Eide v. Kelsey-Hayes Co.

Annotate this Case

431 Mich. 26 (1988)

427 N.W.2d 488

EIDE v. KELSEY-HAYES COMPANY

Docket No. 79392, (Calendar No. 7).

Supreme Court of Michigan.

Argued November 4, 1987.

Decided July 13, 1988.

Susan Winshall & Associates, P.C. (by Susan Winshall and Francyne Stacey), for the plaintiffs.

*28 Berry, Moorman, King, Cook & Hudson, P.C. (by Thomas M. Sullivan and Sheryl A. Laughren), for the defendant.

Amici Curiae:

Dickinson, Wright, Moon, Van Dusen & Freeman (by John Corbett O'Meara, Robert P. Young, Jr., and Noel D. Massie) for Greater Detroit Chamber of Commerce.

Clark, Klein & Beaumont (by Dwight H. Vincent); (Christine M. Weinert and Francis S. Jaworski, of counsel) for Michigan Manufacturers Association.

Kelman, Loria, Downing, Schneider & Simpson (by Michael L. Pitt and Stuart N. Dowty) for Michigan Trial Lawyers Association.

Decided July 13, 1988. Rehearing denied post, 1205.

BOYLE, J.

Two issues are presented in this review of the plaintiff's award of damages for violators of the Civil Rights Act, MCL 37.2101 et seq.; MSA 3.548(101) et seq. First, we must consider whether a derivative cause of action for loss of consortium is precluded by the Civil Rights Act. In our view, there is nothing in the statute which suggests a legislative purpose to preclude this derivative cause of action, and, indeed, to conclude otherwise would undermine the legislative purpose underlying the act. Thus, we believe, contrary to the partial dissent of Justice GRIFFIN, that a derivative claim for loss of consortium should be recognized under the Civil Rights Act.

Second, we must consider whether exemplary damages, apart from actual damages, may be awarded for violations of the Civil Rights Act. In this respect, we are in agreement with Justice GRIFFIN and conclude that exemplary damages *29 may not be awarded apart from actual damages. However, we would emphasize that, under long-standing Michigan law, the award of exemplary damages was duplicative of certain aspects of actual damages.

Michigan has long recognized a cause of action for loss of consortium in favor of spouses, Montgomery v Stephan, 359 Mich 33, 38; 101 NW2d 227 (1960). But see Sizemore v Smock, 430 Mich 283, 299; 422 NW2d 666 (1988) (concurring opinion of Justice GRIFFIN suggesting that Berger v Weber, 411 Mich 1; 303 NW2d 424 [1981], is no longer to be regarded as precedent). A claim for loss of consortium is simply one for loss of society and companionship. As Justice GRIFFIN explains, a claim for loss of consortium is usually considered to be derivative, but only in the sense that it does not arise at all unless the other, impaired spouse has sustained some legally cognizable harm or injury. Thus, courts have consistently treated loss of consortium not as an item of damages, but as a separate cause of action. Montgomery, supra. See also Prosser & Keeton, Torts (5th ed), § 125, pp 931-934. This fact is often obscured by the use of the term "derivative" and also by the common procedural requirement that the claim be joined with that of the impaired spouse. As one commentator has explained:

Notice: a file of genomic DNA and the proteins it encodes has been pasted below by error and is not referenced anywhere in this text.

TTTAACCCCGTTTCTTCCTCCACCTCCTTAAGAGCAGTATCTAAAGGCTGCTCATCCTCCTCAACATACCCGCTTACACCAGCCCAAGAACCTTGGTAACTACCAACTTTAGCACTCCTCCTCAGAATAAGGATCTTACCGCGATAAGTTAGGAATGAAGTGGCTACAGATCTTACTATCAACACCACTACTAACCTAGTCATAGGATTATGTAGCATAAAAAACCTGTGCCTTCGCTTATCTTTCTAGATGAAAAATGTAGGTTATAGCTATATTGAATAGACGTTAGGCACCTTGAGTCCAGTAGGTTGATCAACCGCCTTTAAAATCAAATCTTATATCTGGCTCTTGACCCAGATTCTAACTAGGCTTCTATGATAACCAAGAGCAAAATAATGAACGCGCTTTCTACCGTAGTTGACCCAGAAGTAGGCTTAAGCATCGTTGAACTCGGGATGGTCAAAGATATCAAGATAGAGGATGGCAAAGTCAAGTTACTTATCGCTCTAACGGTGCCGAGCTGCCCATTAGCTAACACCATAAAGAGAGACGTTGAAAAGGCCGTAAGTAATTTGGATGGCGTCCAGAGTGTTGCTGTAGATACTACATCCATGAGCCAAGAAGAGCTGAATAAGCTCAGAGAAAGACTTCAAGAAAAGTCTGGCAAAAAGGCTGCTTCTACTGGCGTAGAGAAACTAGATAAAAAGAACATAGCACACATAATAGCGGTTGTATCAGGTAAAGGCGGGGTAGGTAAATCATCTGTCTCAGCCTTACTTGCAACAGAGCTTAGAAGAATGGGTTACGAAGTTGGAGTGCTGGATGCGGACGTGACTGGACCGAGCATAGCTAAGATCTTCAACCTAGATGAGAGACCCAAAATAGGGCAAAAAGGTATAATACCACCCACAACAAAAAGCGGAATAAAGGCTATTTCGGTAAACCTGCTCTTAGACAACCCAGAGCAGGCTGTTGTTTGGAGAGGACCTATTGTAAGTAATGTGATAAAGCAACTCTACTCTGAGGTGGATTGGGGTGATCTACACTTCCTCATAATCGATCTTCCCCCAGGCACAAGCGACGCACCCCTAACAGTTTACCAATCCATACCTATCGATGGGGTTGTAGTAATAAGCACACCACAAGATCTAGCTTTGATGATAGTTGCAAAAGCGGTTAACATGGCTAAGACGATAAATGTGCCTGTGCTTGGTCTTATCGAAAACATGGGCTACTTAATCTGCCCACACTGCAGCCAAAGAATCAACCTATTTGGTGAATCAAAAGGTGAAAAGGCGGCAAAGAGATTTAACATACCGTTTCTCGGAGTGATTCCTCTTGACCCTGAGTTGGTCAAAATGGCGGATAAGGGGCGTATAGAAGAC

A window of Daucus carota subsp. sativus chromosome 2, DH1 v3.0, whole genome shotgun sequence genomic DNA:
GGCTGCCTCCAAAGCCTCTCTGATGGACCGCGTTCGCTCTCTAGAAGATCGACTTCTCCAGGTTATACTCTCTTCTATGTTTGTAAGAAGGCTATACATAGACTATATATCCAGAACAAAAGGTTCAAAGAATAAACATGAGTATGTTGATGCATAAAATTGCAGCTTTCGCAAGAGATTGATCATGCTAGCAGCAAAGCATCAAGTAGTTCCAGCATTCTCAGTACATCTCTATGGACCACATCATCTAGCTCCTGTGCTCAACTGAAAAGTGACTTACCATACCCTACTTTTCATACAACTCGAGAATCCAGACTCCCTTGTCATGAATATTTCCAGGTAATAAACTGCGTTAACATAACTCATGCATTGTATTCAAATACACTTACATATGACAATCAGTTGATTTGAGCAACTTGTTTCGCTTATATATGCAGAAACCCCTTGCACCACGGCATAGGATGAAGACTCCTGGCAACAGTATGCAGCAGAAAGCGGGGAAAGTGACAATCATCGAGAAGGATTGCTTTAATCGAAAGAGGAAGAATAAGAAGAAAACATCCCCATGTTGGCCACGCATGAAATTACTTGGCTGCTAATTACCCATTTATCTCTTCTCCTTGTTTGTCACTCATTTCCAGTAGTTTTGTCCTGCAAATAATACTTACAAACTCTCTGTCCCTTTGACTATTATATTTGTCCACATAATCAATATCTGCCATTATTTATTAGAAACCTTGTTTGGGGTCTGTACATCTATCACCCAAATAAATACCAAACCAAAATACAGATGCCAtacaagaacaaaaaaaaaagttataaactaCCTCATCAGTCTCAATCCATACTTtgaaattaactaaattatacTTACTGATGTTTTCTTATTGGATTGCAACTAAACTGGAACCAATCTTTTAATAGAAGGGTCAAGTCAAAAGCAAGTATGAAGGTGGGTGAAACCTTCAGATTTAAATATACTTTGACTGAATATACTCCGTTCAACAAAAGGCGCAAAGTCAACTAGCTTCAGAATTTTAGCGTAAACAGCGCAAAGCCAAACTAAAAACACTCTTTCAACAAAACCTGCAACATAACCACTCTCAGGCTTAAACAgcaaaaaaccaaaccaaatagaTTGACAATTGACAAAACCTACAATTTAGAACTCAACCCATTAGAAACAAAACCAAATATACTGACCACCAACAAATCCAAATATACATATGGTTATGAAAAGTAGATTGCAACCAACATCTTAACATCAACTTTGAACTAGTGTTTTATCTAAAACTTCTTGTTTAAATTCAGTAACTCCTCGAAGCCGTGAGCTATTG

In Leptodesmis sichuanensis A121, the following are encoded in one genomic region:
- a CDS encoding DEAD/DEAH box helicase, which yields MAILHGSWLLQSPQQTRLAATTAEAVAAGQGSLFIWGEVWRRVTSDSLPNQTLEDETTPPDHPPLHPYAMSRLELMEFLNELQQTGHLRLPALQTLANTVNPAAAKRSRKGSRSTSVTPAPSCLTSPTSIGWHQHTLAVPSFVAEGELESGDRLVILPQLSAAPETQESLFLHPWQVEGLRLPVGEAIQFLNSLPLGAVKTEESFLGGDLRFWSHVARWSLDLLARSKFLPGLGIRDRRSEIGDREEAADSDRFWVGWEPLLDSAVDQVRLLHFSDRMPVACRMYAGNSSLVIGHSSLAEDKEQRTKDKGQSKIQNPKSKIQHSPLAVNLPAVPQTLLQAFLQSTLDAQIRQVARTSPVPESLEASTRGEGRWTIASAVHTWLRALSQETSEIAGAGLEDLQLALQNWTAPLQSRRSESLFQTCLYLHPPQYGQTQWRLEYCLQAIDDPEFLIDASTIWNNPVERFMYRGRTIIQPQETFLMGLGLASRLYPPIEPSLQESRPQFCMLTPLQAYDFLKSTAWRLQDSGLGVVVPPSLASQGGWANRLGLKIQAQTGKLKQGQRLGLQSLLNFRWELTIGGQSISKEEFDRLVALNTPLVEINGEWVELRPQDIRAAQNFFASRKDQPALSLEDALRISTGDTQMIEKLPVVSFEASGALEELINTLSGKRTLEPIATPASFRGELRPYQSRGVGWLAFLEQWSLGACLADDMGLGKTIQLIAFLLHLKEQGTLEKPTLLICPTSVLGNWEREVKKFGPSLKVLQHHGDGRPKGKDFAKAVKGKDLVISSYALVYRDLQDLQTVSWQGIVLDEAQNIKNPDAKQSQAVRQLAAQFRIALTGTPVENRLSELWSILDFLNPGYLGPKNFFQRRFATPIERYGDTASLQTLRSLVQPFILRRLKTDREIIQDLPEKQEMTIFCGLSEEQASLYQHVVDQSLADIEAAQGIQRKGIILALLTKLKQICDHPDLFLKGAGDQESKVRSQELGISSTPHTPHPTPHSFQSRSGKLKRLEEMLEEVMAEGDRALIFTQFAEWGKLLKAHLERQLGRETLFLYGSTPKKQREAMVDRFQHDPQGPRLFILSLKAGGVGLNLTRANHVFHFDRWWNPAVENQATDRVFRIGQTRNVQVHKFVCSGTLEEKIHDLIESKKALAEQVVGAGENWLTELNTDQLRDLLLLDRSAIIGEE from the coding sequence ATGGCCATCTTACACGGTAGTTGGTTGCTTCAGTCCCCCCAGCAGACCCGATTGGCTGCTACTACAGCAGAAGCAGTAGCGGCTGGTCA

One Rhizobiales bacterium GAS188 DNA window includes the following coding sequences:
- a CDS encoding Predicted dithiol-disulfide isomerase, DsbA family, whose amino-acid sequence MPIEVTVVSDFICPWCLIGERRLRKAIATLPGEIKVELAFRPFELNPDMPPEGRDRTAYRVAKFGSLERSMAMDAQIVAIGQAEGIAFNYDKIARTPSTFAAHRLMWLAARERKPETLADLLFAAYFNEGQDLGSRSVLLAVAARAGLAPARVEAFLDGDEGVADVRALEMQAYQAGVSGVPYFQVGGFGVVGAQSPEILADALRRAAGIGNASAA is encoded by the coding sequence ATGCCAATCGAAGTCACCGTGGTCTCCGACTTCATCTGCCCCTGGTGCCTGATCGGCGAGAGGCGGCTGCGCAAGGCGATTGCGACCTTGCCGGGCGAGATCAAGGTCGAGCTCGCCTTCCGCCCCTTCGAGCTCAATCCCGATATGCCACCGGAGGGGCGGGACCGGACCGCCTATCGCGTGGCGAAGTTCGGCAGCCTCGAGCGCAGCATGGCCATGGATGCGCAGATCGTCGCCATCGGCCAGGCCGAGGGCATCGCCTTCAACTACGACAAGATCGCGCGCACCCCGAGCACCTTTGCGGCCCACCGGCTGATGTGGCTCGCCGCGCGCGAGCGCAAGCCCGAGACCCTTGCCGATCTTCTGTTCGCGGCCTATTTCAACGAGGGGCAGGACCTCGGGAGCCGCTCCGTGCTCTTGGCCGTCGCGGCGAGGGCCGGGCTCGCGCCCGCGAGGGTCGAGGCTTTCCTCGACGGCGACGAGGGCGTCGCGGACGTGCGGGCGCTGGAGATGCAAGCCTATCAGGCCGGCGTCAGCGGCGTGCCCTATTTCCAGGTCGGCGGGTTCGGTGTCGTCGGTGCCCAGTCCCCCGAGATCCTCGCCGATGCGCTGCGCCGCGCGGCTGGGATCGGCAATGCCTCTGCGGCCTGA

So far as damages are based on intangible losses of society and affection, there is some risk that a jury hearing the husband's claim will consciously or not, include something in the verdict for the wife's loss as well, and vice versa. To minimize this risk, some courts have required that the main claim and the consortium claim be tried together, at least in the ordinary situation. [Prosser & Keeton, supra, p 933. See also Rusinek v Schultz, Snyder & Steele Lumber Co, 411 Mich 502, 508; 309 NW2d 163 (1981).]

*30 In our view, the partial dissent of Justice GRIFFIN obscures the fact that loss of consortium is a separate cause of action and thus misstates the issue presented in this case. The question is not whether a cause of action is available under the Civil Rights Act, but whether there is anything in the act which would preclude this independent cause of action. We believe that this question must be answered in the negative.

In Boscaglia v Michigan Bell Telephone Co, 420 Mich 308; 362 NW2d 642 (1984), we considered a distinctly different question whether Michigan's Fair Employment Practices Act, 1955 PA 251, authorized a claim for loss of consortium. In doing so, we principally relied upon the remedial language of the FEPA and its focus on equitable relief. Boscaglia, supra at 322. That language specified: